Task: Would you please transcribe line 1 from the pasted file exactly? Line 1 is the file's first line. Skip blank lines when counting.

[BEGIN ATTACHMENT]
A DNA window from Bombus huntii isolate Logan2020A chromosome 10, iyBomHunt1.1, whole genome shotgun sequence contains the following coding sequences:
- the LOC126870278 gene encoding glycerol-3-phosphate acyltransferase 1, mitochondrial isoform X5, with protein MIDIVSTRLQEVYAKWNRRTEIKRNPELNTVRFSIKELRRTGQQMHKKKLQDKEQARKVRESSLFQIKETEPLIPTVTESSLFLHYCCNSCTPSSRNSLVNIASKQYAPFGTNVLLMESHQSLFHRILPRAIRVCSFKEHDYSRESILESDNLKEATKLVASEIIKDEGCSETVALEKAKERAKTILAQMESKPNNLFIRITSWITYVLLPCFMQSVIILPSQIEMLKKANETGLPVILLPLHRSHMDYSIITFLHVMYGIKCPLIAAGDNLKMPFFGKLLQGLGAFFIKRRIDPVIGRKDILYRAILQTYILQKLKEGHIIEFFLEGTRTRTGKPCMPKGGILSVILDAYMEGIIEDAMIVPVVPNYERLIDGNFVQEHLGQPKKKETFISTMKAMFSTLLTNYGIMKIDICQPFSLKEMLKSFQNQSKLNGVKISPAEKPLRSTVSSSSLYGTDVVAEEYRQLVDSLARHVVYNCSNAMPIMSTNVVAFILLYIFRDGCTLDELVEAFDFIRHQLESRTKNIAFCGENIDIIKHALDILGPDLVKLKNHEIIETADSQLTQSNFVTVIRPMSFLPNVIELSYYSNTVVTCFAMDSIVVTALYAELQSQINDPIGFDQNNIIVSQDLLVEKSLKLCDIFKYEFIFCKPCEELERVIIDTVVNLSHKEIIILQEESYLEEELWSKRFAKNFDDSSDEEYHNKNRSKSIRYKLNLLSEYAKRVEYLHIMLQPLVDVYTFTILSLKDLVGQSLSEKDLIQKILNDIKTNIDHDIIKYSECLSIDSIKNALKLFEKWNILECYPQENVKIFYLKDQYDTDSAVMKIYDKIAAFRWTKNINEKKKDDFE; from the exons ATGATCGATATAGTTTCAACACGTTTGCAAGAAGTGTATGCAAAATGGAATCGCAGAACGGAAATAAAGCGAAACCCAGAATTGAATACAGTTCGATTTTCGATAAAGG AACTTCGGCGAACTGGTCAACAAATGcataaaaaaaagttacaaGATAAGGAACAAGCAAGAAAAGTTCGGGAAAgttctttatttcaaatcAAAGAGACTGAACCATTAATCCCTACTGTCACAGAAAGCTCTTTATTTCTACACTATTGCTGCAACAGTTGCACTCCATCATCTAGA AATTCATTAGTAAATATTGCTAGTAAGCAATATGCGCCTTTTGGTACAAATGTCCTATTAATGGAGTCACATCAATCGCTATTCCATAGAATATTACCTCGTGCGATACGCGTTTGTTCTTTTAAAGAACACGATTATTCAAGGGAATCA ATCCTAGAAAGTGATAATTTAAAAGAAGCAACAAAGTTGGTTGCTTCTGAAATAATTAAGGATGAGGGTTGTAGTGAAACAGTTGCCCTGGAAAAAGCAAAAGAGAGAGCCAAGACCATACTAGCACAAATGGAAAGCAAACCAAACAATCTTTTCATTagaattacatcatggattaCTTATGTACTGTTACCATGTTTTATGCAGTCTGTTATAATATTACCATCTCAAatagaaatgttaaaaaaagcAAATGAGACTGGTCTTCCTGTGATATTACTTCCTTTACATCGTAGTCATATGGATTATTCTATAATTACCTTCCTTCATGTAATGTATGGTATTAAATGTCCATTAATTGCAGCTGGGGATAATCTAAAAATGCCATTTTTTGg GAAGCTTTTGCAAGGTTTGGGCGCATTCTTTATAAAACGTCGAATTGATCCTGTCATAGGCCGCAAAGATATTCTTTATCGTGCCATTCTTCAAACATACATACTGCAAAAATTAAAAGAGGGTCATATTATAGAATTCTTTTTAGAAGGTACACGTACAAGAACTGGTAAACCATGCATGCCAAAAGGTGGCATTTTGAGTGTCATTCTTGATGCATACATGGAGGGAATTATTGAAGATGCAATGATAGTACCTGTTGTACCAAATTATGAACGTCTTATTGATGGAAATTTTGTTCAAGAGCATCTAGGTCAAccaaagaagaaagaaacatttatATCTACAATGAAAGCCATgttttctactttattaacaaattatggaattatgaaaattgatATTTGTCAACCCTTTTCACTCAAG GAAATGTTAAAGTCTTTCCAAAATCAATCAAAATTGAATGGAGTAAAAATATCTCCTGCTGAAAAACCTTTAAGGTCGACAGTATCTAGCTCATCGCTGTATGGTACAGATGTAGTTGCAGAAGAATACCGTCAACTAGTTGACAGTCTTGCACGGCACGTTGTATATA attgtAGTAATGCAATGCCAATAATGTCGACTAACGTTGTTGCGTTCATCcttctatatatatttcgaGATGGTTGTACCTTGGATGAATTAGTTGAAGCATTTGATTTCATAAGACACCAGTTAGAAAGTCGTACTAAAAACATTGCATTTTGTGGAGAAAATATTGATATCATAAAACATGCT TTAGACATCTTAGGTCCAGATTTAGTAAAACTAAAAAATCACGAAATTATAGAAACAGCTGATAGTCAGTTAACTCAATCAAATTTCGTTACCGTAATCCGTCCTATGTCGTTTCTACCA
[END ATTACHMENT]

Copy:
A DNA window from Bombus huntii isolate Logan2020A chromosome 10, iyBomHunt1.1, whole genome shotgun sequence contains the following coding sequences: